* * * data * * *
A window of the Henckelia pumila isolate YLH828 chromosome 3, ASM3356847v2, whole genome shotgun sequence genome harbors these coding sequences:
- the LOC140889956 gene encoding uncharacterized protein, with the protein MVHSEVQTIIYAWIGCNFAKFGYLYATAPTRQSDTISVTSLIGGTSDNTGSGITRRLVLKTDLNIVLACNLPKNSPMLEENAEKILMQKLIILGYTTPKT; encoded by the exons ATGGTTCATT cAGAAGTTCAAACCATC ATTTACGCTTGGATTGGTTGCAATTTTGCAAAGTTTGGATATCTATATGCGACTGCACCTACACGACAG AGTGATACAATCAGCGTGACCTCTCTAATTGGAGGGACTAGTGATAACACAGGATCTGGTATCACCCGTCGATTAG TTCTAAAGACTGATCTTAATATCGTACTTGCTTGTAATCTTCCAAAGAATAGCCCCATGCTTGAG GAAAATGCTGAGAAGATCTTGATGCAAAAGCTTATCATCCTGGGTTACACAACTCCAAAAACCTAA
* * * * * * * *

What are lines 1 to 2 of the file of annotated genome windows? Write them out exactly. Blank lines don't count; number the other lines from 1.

A window of the Henckelia pumila isolate YLH828 chromosome 3, ASM3356847v2, whole genome shotgun sequence genome harbors these coding sequences:
- the LOC140889956 gene encoding uncharacterized protein, with the protein MVHSEVQTIIYAWIGCNFAKFGYLYATAPTRQSDTISVTSLIGGTSDNTGSGITRRLVLKTDLNIVLACNLPKNSPMLEENAEKILMQKLIILGYTTPKT; encoded by the exons ATGGTTCATT cAGAAGTTCAAACCATC ATTTACGCTTGGATTGGTTGCAATTTTGCAAAGTTTGGATATCTATATGCGACTGCACCTACACGACAG AGTGATACAATCAGCGTGACCTCTCTAATTGGAGGGACTAGTGATAACACAGGATCTGGTATCACCCGTCGATTAG TTCTAAAGACTGATCTTAATATCGTACTTGCTTGTAATCTTCCAAAGAATAGCCCCATGCTTGAG GAAAATGCTGAGAAGATCTTGATGCAAAAGCTTATCATCCTGGGTTACACAACTCCAAAAACCTAA